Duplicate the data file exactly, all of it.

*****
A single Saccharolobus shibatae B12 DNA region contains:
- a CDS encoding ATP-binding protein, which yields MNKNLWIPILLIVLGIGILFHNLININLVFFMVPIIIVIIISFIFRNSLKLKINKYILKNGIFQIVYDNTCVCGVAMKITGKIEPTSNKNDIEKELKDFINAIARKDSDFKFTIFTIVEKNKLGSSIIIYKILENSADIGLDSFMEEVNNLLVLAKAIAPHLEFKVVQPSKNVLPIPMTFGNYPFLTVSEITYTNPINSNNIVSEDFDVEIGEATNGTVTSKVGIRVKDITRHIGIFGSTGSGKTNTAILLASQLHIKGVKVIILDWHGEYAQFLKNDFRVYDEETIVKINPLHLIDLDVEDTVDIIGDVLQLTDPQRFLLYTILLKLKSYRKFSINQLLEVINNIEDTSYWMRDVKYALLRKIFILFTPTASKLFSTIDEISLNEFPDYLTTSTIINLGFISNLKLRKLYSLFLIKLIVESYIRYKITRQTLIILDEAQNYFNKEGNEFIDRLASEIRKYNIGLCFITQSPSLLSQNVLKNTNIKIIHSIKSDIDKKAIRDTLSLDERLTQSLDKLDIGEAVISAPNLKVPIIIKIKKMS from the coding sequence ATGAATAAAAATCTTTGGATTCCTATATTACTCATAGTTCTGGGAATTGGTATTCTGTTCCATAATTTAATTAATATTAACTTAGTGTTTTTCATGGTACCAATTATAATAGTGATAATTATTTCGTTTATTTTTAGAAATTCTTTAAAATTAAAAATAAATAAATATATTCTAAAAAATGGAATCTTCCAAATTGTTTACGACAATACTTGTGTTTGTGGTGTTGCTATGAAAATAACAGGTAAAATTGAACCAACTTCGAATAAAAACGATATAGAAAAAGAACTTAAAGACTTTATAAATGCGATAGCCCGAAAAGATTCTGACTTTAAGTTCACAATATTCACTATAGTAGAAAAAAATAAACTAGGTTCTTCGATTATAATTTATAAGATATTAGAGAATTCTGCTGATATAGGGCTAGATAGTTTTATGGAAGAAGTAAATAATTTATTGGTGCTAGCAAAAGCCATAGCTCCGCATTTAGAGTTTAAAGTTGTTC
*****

A single Saccharolobus shibatae B12 DNA region contains:
- a CDS encoding ATP-binding protein, which yields MNKNLWIPILLIVLGIGILFHNLININLVFFMVPIIIVIIISFIFRNSLKLKINKYILKNGIFQIVYDNTCVCGVAMKITGKIEPTSNKNDIEKELKDFINAIARKDSDFKFTIFTIVEKNKLGSSIIIYKILENSADIGLDSFMEEVNNLLVLAKAIAPHLEFKVVQPSKNVLPIPMTFGNYPFLTVSEITYTNPINSNNIVSEDFDVEIGEATNGTVTSKVGIRVKDITRHIGIFGSTGSGKTNTAILLASQLHIKGVKVIILDWHGEYAQFLKNDFRVYDEETIVKINPLHLIDLDVEDTVDIIGDVLQLTDPQRFLLYTILLKLKSYRKFSINQLLEVINNIEDTSYWMRDVKYALLRKIFILFTPTASKLFSTIDEISLNEFPDYLTTSTIINLGFISNLKLRKLYSLFLIKLIVESYIRYKITRQTLIILDEAQNYFNKEGNEFIDRLASEIRKYNIGLCFITQSPSLLSQNVLKNTNIKIIHSIKSDIDKKAIRDTLSLDERLTQSLDKLDIGEAVISAPNLKVPIIIKIKKMS from the coding sequence ATGAATAAAAATCTTTGGATTCCTATATTACTCATAGTTCTGGGAATTGGTATTCTGTTCCATAATTTAATTAATATTAACTTAGTGTTTTTCATGGTACCAATTATAATAGTGATAATTATTTCGTTTATTTTTAGAAATTCTTTAAAATTAAAAATAAATAAATATATTCTAAAAAATGGAATCTTCCAAATTGTTTACGACAATACTTGTGTTTGTGGTGTTGCTATGAAAATAACAGGTAAAATTGAACCAACTTCGAATAAAAACGATATAGAAAAAGAACTTAAAGACTTTATAAATGCGATAGCCCGAAAAGATTCTGACTTTAAGTTCACAATATTCACTATAGTAGAAAAAAATAAACTAGGTTCTTCGATTATAATTTATAAGATATTAGAGAATTCTGCTGATATAGGGCTAGATAGTTTTATGGAAGAAGTAAATAATTTATTGGTGCTAGCAAAAGCCATAGCTCCGCATTTAGAGTTTAAAGTTGTTC